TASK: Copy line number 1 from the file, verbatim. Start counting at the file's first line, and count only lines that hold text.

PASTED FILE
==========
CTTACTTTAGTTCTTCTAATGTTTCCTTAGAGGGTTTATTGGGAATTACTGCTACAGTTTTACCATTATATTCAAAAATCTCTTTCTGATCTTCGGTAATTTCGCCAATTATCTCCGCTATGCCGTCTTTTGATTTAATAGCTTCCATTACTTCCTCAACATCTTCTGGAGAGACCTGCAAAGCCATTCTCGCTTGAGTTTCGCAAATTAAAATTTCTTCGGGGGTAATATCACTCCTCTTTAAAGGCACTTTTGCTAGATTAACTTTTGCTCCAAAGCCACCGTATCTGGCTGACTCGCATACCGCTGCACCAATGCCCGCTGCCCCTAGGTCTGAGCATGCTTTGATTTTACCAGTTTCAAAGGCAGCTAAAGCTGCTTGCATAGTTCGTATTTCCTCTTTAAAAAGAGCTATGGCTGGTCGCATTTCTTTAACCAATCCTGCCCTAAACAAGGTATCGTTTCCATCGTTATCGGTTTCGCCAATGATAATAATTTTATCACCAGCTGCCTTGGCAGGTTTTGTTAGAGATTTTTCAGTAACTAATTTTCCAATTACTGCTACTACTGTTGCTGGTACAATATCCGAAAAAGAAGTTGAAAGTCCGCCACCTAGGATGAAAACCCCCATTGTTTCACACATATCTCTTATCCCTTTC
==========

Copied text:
CTTACTTTAGTTCTTCTAATGTTTCCTTAGAGGGTTTATTGGGAATTACTGCTACAGTTTTACCATTATATTCAAAAATCTCTTTCTGATCTTCGGTAATTTCGCCAATTATCTCCGCTATGCCGTCTTTTGATTTAATAGCTTCCATTACTTCCTCAACATCTTCTGGAGAGACCTGCAAAGCCATTCTCGCTTGAGTTTCGCAAATTAAAATTTCTTCGGGGGTAATATCACTCCTCTTTAAAGGCACTTTTGCTAGATTAACTTTTGCTCCAAAGCCACCGTATCTGGCTGACTCGCATACCGCTGCACCAATGCCCGCTGCCCCTAGGTCTGAGCATGCTTTGATTTTACCAGTTTCAAAGGCAGCTAAAGCTGCTTGCATAGTTCGTATTTCCTCTTTAAAAAGAGCTATGGCTGGTCGCATTTCTTTAACCAATCCTGCCCTAAACAAGGTATCGTTTCCATCGTTATCGGTTTCGCCAATGATAATAATTTTATCACCAGCTGCCTTGGCAGGTTTTGTTAGAGATTTTTCAGTAACTAATTTTCCAATTACTGCTACTACTGTTGCTGGTACAATATCCGAAAAAGAAGTTGAAAGTCCGCCACCTAGGATGAAAACCCCCATTGTTTCACACATATCTCTTATCCCTTTC